A successful inbound marketing strategy depends upon a well-defined buyer’s journey.
The buyer’s journey is the foundation upon which all content campaigns are shaped.
Adhere to this sacred principle and you will earn business. Shun the path and you risk alienating potential customers and to compound matters, you will expend valuable resources doing so…
But what exactly do we mean by a buyer’s journey? The HubSpot definition is as succinct as it is accurate - ‘the research process someone goes through leading up to a purchase’. Something we can all relate to.
When faced with a dilemma - big or small - the average person will typically research their problem. Only once enough we have gathered enough information do we feel suitably informed to settle on a next step.
Think about the example of a punctured tyre - an inconvenience most of us have encountered. There is much to consider in the immediate aftermath.
To begin with, we need to know whether the wheel can be salvaged or if the damage is too severe. Whatever the prognosis, you will also have to find out who stocks your particular tyre, whether they can fit it for you, will they come to you (or will you have to get the wheel to them), and of course, how much they will charge you for the privilege.
The buyer’s journey breaks down this familiar routine, creating checkpoints at which marketing companies should tailor their content. While the tyre example may be peculiar to B2C companies, the process is the same for every buyer’s journey. Let us explain…
We start with the awareness stage. It is at this point your potential new customer is encountering a problem. The likelihood is they are aware of an issue and they will conduct research into the matter, with a predictable set of searches, in a bid to identify, understand and frame the root cause.
But while your potential new customer may be new to the process, your marketing team will be fully-fledged experts. As such they can step in and make life easier for the researcher.
How exactly? By being front and centre throughout the awareness stage. By delivering helpful content. This can take the form of a blog, infographic, short video or social post… anything that adds value at this crucial juncture. The goal at this stage is helping not selling, the content is about the problem the customer is facing, not the product we are pushing.
From the customer perspective, as introductions go, this is a promising one.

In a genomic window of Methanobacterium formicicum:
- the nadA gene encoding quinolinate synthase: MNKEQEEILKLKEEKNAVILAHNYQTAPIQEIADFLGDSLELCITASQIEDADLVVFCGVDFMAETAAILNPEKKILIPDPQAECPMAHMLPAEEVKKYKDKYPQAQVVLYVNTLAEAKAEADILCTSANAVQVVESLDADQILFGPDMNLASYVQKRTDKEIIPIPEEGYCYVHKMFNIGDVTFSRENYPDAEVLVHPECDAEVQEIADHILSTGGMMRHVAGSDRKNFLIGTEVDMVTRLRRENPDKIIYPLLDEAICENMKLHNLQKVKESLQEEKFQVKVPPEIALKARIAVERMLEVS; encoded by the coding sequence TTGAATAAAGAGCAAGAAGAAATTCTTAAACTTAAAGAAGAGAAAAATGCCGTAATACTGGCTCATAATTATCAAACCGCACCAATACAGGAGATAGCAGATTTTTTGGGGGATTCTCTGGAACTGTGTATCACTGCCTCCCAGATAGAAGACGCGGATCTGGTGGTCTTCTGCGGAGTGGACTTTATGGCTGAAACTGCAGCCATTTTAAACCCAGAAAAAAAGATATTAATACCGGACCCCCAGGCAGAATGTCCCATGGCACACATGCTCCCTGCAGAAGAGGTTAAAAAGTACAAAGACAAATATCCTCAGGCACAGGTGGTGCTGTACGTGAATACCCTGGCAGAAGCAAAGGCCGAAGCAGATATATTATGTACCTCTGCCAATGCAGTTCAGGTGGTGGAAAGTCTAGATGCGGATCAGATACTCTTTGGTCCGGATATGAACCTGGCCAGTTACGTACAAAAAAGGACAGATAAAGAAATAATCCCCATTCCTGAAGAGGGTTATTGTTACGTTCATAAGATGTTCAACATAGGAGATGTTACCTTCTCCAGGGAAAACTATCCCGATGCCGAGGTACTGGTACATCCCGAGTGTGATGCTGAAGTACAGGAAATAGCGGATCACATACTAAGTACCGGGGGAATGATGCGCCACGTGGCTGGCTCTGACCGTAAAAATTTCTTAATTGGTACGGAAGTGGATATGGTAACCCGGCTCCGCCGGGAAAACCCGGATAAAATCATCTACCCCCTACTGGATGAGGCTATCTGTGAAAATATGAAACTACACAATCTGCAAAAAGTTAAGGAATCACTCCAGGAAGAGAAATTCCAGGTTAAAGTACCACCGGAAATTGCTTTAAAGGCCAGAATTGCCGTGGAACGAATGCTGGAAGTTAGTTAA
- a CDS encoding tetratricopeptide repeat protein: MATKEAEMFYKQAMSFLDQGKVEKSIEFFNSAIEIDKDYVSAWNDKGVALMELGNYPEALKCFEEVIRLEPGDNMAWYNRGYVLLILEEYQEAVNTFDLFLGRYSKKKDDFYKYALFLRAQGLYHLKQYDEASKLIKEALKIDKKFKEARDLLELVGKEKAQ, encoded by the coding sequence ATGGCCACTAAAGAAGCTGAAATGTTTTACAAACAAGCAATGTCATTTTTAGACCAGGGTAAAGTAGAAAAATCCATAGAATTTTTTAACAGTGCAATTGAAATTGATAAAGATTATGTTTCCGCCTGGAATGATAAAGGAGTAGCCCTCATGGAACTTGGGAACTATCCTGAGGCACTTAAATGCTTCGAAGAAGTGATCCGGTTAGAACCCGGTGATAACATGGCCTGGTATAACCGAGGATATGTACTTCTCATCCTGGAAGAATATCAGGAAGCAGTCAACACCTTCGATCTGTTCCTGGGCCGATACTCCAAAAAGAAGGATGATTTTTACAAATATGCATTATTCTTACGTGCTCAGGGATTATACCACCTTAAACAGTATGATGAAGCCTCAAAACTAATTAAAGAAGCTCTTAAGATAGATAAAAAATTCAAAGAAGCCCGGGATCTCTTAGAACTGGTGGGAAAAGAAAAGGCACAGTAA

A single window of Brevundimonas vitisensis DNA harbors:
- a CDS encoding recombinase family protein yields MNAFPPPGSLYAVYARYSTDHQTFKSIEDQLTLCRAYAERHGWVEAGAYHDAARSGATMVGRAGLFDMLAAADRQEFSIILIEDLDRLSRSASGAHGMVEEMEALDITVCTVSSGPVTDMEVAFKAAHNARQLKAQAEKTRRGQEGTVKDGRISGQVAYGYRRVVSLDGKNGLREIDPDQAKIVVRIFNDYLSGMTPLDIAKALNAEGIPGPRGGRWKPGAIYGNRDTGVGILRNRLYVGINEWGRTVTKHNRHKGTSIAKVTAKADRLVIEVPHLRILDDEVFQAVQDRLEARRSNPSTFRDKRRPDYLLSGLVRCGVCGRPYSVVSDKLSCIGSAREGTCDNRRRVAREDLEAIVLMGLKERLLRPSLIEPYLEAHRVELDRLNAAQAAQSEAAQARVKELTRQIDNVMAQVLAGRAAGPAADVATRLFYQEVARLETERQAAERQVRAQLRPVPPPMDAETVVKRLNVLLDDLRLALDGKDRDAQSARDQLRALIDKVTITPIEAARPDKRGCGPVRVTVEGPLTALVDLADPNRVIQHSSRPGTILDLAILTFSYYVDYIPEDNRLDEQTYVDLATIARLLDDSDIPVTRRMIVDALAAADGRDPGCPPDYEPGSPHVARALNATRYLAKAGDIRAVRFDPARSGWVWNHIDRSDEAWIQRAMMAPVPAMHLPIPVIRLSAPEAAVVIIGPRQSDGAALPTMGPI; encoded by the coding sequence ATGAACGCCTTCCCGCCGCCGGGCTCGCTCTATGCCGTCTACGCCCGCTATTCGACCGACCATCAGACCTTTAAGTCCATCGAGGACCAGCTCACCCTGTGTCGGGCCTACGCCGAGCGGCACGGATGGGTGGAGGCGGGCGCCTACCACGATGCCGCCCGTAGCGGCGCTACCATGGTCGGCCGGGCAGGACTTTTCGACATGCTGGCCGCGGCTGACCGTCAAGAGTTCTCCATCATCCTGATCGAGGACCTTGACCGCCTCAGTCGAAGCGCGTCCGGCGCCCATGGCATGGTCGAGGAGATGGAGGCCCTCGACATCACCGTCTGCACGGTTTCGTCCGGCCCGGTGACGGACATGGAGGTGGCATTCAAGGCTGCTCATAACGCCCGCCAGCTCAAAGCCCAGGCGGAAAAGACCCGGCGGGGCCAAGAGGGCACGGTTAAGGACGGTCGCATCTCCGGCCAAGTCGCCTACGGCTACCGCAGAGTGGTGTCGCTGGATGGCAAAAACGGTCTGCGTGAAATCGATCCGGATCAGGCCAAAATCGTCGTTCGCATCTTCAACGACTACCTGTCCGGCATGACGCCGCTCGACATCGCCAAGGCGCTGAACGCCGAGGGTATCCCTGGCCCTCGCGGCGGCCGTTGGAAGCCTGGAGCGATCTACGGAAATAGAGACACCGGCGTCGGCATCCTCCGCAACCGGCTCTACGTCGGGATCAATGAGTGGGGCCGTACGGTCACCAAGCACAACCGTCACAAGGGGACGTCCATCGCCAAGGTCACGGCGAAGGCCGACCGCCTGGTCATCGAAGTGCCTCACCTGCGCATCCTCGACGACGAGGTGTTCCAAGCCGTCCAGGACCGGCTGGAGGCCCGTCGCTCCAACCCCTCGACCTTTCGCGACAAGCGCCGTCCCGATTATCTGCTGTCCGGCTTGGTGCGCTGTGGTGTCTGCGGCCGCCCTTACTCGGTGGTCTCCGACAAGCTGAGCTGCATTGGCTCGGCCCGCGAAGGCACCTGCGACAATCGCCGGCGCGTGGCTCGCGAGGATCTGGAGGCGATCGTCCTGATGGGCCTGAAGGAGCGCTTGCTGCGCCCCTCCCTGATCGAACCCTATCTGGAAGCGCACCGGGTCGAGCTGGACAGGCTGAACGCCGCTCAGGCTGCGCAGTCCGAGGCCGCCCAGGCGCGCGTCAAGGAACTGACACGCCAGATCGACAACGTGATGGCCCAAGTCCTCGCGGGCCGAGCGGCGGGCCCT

Having defined their problem, the potential customer now moves into the consideration stage. Here they research potential solutions – usually identifying several different approaches to solving the problem.
This presents an opportunity for marketers to prove helpful again. Regardless of whether you touched base in the awareness stage, you can still present helpful content. In B2B this may be with a whitepaper or webinar invitation, content that outlines several potential solutions along with guidance on how to select the right one for your needs.
If executed correctly, the chances are you will make a positive impression with your helpful content and begin to build build trust. Moreover potential customers will begin to look upon you favourably and consider you an authority on the subject. This could prove invaluable.
Finally a buyer reaches the all-important decision stage. Having garnered the requisite information and drawn up a shortlist of potential solutions they begin to look for vendors; they are settling on a preferred option. As you have probably guessed, the emphasis is on marketeers to present content at this final hurdle also.
A helping hand could take the form of a case study, video tutorial or well-structured pricing package – anything likely to make the decision-making process easier and less painful and (hopefully) win their business.
If your content helped progress them through the awareness and consideration stages respectively, there is a fair chance they will trust you thereafter. Suddenly a mutually beneficial partnership is established.
Awareness, Consideration and Decision make-up the three fundamental pit stops along every buyer's journey. Every bit as important as the signposts themselves however is remembering that all content relies on context.
Not every customer is the same. Each type of buyer has distinct characteristics that differentiate them from one another. Presenting the same content to all is therefore short-sighted.
A blanket approach pales in comparison to a tailored one and we do this by aligning the buyer's journey with a buyer persona - a semi-fictional portrait of a real-world, typical buyer type.
Only by referencing your personas can you hope to deliver the right information to the right person, at the right time, via the right channel. Only by referencing personas can you hope to truly make your content relevant.
With that in mind, when preparing a content plan, earmark certain material for certain stages. Then go one better; segment by persona.
By tapping into personas you can, for example, make an informed decision about who will benefit from a simple 'How-to' guide at the awareness stage and whether persona X would truly appreciate a technical whitepaper at the consideration stage.
Then test. If your data tells you otherwise, you can always ready a helpful blog post in its stead. Staying true to the course but agile enough to explore detours is sound practice.
Above all, approach the buyer journey not with a-one-size-fits-all outlook but a tailored one. Only then can you truly expect to attract, engage and delight in equal measure.
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